There’s a simple problem: sound is invisible, and sound synthesis concepts don’t have any physical reality. Knobs, faders, patch cords, keyboards, infrared sensors, touchpads, and the like all work quite nicely for synthesizing sounds. But take a closer look at Bjork’s use of the reacTable, an interactive multimedia interface that uses a camera to track the movements of blocks on a surface. They really are using it to make sounds, those sounds really are visualized in a nice new way (watch the waveforms connecting the blocks), and while the result is some swoopy synthy sounds, the interface does make making them a lot of fun.

It helps that Bjork pulls out some of her synthiest, electronicilicious-est tracks, like Pluto:

and Hyperballad:

And, of course, part of what happens is that the computer screen here has become the interface. When it works — when the visuals match the sounds, and suggest some new ways of constructing music — it really does show potential for this kind of instrument. (Even if you don’t buy into the blocks, the way the visualization itself works has a lot of promise.)

That’s the idea behind Microsoft’s Surface, too … but sometimes the gimmick can be a solution in search of a problem. Well, actually, maybe your computer of the future really will be “a big-ass table.” (Thanks,, for making me laugh so heartily.)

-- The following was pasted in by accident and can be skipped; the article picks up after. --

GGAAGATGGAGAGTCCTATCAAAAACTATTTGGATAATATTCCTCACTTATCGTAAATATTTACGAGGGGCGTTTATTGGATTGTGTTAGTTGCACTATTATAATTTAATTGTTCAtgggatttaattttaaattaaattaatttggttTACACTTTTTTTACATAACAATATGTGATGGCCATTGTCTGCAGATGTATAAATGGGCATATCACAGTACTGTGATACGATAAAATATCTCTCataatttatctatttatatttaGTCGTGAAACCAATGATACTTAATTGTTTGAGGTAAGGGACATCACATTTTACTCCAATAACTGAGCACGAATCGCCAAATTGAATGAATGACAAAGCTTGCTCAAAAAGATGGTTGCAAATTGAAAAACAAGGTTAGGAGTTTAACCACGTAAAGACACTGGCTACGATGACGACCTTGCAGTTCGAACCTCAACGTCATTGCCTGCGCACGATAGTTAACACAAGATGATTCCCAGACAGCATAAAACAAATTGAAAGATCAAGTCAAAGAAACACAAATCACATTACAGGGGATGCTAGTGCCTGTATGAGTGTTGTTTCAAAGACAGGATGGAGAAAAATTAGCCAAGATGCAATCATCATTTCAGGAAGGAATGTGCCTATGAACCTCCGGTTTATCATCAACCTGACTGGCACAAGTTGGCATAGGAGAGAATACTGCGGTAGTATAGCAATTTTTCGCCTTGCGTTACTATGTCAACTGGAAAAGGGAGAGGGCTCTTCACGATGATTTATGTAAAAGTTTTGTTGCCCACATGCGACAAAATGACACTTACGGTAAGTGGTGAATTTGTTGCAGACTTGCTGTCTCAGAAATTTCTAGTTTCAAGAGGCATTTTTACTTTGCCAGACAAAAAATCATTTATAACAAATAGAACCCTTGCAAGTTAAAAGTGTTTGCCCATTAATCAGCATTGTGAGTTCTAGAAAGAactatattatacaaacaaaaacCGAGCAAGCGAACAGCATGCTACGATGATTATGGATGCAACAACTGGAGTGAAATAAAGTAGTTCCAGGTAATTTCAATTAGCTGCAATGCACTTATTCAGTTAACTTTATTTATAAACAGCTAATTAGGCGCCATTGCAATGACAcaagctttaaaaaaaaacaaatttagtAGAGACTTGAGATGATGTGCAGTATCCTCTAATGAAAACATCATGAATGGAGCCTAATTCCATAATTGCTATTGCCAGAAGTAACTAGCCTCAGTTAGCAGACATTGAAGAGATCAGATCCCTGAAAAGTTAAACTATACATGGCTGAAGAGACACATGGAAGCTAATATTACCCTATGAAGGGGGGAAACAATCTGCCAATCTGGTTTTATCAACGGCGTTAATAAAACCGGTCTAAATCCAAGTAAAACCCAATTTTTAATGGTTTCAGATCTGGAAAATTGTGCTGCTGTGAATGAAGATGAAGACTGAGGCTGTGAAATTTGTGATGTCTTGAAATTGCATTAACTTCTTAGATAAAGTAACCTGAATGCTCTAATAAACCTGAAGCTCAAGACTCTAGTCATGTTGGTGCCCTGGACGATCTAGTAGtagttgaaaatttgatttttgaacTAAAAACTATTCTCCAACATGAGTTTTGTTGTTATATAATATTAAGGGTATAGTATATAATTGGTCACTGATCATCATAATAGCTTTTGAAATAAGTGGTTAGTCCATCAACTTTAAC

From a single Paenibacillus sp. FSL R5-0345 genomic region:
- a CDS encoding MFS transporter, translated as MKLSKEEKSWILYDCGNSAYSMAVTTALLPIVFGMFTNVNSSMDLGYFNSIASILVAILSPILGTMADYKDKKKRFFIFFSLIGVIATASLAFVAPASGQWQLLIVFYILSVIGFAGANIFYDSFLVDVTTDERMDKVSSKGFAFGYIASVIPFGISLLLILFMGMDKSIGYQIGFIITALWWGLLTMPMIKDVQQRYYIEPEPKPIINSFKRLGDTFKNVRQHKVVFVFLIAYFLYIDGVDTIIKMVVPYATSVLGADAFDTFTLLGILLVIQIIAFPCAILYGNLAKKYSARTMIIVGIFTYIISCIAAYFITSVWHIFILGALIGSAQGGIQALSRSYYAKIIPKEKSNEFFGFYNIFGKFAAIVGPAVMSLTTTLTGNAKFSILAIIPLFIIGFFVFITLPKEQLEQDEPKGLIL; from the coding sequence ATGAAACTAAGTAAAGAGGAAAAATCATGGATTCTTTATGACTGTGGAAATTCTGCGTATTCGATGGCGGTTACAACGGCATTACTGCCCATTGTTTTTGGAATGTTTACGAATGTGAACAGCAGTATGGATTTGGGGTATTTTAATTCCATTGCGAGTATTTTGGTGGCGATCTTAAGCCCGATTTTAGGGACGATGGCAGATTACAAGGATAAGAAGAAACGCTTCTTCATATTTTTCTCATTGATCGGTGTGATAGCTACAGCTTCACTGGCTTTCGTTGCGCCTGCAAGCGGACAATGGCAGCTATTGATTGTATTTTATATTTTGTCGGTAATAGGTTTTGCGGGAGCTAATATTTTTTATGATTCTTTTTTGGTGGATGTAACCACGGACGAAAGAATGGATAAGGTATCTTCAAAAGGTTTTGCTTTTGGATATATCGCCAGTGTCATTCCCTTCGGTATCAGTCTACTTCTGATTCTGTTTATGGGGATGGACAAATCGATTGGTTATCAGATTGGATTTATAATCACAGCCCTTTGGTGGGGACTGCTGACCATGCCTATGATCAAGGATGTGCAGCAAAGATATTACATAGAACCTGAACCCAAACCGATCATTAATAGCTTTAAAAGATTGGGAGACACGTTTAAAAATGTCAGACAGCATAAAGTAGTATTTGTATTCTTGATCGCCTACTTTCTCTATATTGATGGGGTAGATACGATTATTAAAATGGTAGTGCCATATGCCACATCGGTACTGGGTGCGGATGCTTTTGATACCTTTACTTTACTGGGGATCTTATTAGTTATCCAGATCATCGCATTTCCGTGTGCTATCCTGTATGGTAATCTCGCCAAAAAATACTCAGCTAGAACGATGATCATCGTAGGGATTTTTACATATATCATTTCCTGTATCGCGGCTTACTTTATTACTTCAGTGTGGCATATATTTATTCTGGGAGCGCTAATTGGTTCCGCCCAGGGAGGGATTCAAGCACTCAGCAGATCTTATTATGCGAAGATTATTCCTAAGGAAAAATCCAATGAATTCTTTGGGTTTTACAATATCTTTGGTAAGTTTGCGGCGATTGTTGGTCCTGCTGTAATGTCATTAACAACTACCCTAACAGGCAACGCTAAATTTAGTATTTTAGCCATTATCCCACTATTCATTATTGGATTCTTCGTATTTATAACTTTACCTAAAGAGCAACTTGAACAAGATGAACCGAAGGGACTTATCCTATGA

• Microsoft always does well with other people's ideas. We'd probably have seen these sooner but they don't have Vista drivers yet. 😉

    We've got so much processing power, connectivity, and new options for interactivity. I can't help feeling that were on the cusp of something new and revolutionary. Microsoft may lead the way? I mean, with this thing they showed us that you can look at … road maps. Ahhhhh, the future.

    I really like Bjork and the guys involved with reac Table are doing good things for sure. The blocks look a bit like the graphics from Super Furry Animals records. That is certainly a good sign. I think I could get my head around something like Reason but in modular block form. Maybe the blocks could have been salt shakers, tea cups, and flower vases instead?

    Frankly though, I'd rather have a Moog synth and would rather hear someone performing on one as well. Just going by the end product. As far as seeing what they're doing and the concept behind it, I'm usually dancing or passed out in a garbage bin.

    Keytar is still better.

  • Ha! Well, honestly, these massive tours are tough ones to hear any one musician play, beyond whoever the front man/woman is. But I agree, I'm also about the end product… This is a good iteration, at least. The question is, what could you do that would be impossible on a Moog / with, say, the interface of a Moog Voyager. I expect you could come up with something — at least something that could be done elegantly. But it's totally reasonable to expect this will take many more iterations.

  • Fantastic… I just saw the most expensive pitch bend interface ever.

  • Manuel

    Why they use a single finger almost every time in the M. video? Also, the scroll bar is not faster than a hand ?

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